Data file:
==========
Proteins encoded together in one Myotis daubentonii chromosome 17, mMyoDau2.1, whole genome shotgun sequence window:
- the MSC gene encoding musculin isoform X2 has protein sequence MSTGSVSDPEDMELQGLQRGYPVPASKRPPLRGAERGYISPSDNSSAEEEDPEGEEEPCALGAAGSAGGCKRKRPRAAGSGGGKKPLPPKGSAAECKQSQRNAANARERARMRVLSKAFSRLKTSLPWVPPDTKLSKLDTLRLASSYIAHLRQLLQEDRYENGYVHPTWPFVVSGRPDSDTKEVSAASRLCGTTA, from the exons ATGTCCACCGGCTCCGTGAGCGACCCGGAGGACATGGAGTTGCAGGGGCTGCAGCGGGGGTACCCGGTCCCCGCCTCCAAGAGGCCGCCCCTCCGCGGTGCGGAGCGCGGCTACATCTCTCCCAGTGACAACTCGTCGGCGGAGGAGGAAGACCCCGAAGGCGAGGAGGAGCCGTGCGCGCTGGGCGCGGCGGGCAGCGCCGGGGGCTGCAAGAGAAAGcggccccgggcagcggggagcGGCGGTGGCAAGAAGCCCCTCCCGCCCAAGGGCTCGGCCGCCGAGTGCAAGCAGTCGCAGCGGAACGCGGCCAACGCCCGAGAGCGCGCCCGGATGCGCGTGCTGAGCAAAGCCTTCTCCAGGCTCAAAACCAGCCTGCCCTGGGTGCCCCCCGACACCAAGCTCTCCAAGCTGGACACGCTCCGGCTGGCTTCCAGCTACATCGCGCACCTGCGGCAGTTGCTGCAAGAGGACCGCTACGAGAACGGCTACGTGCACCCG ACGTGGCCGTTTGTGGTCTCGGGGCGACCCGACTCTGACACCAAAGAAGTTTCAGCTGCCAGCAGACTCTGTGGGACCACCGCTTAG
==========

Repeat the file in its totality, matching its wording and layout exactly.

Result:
Proteins encoded together in one Myotis daubentonii chromosome 17, mMyoDau2.1, whole genome shotgun sequence window:
- the MSC gene encoding musculin isoform X2 has protein sequence MSTGSVSDPEDMELQGLQRGYPVPASKRPPLRGAERGYISPSDNSSAEEEDPEGEEEPCALGAAGSAGGCKRKRPRAAGSGGGKKPLPPKGSAAECKQSQRNAANARERARMRVLSKAFSRLKTSLPWVPPDTKLSKLDTLRLASSYIAHLRQLLQEDRYENGYVHPTWPFVVSGRPDSDTKEVSAASRLCGTTA, from the exons ATGTCCACCGGCTCCGTGAGCGACCCGGAGGACATGGAGTTGCAGGGGCTGCAGCGGGGGTACCCGGTCCCCGCCTCCAAGAGGCCGCCCCTCCGCGGTGCGGAGCGCGGCTACATCTCTCCCAGTGACAACTCGTCGGCGGAGGAGGAAGACCCCGAAGGCGAGGAGGAGCCGTGCGCGCTGGGCGCGGCGGGCAGCGCCGGGGGCTGCAAGAGAAAGcggccccgggcagcggggagcGGCGGTGGCAAGAAGCCCCTCCCGCCCAAGGGCTCGGCCGCCGAGTGCAAGCAGTCGCAGCGGAACGCGGCCAACGCCCGAGAGCGCGCCCGGATGCGCGTGCTGAGCAAAGCCTTCTCCAGGCTCAAAACCAGCCTGCCCTGGGTGCCCCCCGACACCAAGCTCTCCAAGCTGGACACGCTCCGGCTGGCTTCCAGCTACATCGCGCACCTGCGGCAGTTGCTGCAAGAGGACCGCTACGAGAACGGCTACGTGCACCCG ACGTGGCCGTTTGTGGTCTCGGGGCGACCCGACTCTGACACCAAAGAAGTTTCAGCTGCCAGCAGACTCTGTGGGACCACCGCTTAG